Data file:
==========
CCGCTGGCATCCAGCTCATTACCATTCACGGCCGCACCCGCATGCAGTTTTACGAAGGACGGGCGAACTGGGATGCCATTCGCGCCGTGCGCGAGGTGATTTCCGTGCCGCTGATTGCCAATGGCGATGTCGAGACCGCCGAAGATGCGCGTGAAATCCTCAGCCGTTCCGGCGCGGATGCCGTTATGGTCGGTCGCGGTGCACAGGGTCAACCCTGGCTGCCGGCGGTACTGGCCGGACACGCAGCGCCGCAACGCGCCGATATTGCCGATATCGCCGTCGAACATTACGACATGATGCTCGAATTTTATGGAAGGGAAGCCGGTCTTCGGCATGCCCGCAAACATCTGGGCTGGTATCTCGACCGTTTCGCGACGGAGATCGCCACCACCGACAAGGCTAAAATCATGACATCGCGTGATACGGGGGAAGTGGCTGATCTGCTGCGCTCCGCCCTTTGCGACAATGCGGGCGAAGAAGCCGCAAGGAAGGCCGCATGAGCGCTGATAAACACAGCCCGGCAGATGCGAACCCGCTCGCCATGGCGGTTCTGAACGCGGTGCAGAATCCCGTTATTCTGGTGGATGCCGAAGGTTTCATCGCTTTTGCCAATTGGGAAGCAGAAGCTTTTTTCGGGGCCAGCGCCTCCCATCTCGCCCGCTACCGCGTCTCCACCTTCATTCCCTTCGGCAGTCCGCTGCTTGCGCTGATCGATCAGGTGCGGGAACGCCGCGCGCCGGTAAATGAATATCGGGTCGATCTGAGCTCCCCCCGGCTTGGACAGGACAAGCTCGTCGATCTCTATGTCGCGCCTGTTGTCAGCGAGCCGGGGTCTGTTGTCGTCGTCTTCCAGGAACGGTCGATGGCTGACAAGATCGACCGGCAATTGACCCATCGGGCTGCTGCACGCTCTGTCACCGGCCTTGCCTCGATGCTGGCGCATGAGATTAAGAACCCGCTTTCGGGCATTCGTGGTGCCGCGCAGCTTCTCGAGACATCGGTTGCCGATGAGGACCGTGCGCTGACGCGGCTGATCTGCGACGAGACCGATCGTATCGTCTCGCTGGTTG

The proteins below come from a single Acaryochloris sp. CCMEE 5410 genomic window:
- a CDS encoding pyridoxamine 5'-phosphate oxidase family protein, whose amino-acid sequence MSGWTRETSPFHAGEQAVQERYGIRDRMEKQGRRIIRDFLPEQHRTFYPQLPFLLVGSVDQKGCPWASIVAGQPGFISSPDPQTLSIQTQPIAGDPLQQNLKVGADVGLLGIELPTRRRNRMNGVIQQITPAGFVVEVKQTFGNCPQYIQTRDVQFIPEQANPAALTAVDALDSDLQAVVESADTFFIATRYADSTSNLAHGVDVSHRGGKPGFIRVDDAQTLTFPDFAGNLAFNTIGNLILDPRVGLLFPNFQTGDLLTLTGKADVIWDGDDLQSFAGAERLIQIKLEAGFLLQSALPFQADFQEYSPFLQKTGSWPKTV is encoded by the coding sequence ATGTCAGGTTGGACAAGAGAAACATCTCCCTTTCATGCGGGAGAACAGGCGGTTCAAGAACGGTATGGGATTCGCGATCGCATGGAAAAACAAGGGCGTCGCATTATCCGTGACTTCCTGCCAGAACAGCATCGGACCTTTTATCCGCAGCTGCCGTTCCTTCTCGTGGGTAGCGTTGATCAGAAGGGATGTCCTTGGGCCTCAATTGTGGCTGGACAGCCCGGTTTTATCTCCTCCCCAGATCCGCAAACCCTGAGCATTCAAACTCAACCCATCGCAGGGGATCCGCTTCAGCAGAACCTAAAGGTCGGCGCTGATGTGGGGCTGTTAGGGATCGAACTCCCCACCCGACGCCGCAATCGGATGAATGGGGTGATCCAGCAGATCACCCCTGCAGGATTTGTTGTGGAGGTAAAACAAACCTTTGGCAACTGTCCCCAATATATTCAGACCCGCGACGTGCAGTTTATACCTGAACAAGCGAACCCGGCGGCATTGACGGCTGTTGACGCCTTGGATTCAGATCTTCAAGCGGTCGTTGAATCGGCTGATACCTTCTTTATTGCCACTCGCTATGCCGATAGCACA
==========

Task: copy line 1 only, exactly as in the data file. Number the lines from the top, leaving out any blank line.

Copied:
CCGCTGGCATCCAGCTCATTACCATTCACGGCCGCACCCGCATGCAGTTTTACGAAGGACGGGCGAACTGGGATGCCATTCGCGCCGTGCGCGAGGTGATTTCCGTGCCGCTGATTGCCAATGGCGATGTCGAGACCGCCGAAGATGCGCGTGAAATCCTCAGCCGTTCCGGCGCGGATGCCGTTATGGTCGGTCGCGGTGCACAGGGTCAACCCTGGCTGCCGGCGGTACTGGCCGGACACGCAGCGCCGCAACGCGCCGATATTGCCGATATCGCCGTCGAACATTACGACATGATGCTCGAATTTTATGGAAGGGAAGCCGGTCTTCGGCATGCCCGCAAACATCTGGGCTGGTATCTCGACCGTTTCGCGACGGAGATCGCCACCACCGACAAGGCTAAAATCATGACATCGCGTGATACGGGGGAAGTGGCTGATCTGCTGCGCTCCGCCCTTTGCGACAATGCGGGCGAAGAAGCCGCAAGGAAGGCCGCATGAGCGCTGATAAACACAGCCCGGCAGATGCGAACCCGCTCGCCATGGCGGTTCTGAACGCGGTGCAGAATCCCGTTATTCTGGTGGATGCCGAAGGTTTCATCGCTTTTGCCAATTGGGAAGCAGAAGCTTTTTTCGGGGCCAGCGCCTCCCATCTCGCCCGCTACCGCGTCTCCACCTTCATTCCCTTCGGCAGTCCGCTGCTTGCGCTGATCGATCAGGTGCGGGAACGCCGCGCGCCGGTAAATGAATATCGGGTCGATCTGAGCTCCCCCCGGCTTGGACAGGACAAGCTCGTCGATCTCTATGTCGCGCCTGTTGTCAGCGAGCCGGGGTCTGTTGTCGTCGTCTTCCAGGAACGGTCGATGGCTGACAAGATCGACCGGCAATTGACCCATCGGGCTGCTGCACGCTCTGTCACCGGCCTTGCCTCGATGCTGGCGCATGAGATTAAGAACCCGCTTTCGGGCATTCGTGGTGCCGCGCAGCTTCTCGAGACATCGGTTGCCGATGAGGACCGTGCGCTGACGCGGCTGATCTGCGACGAGACCGATCGTATCGTCTCGCTGGTTG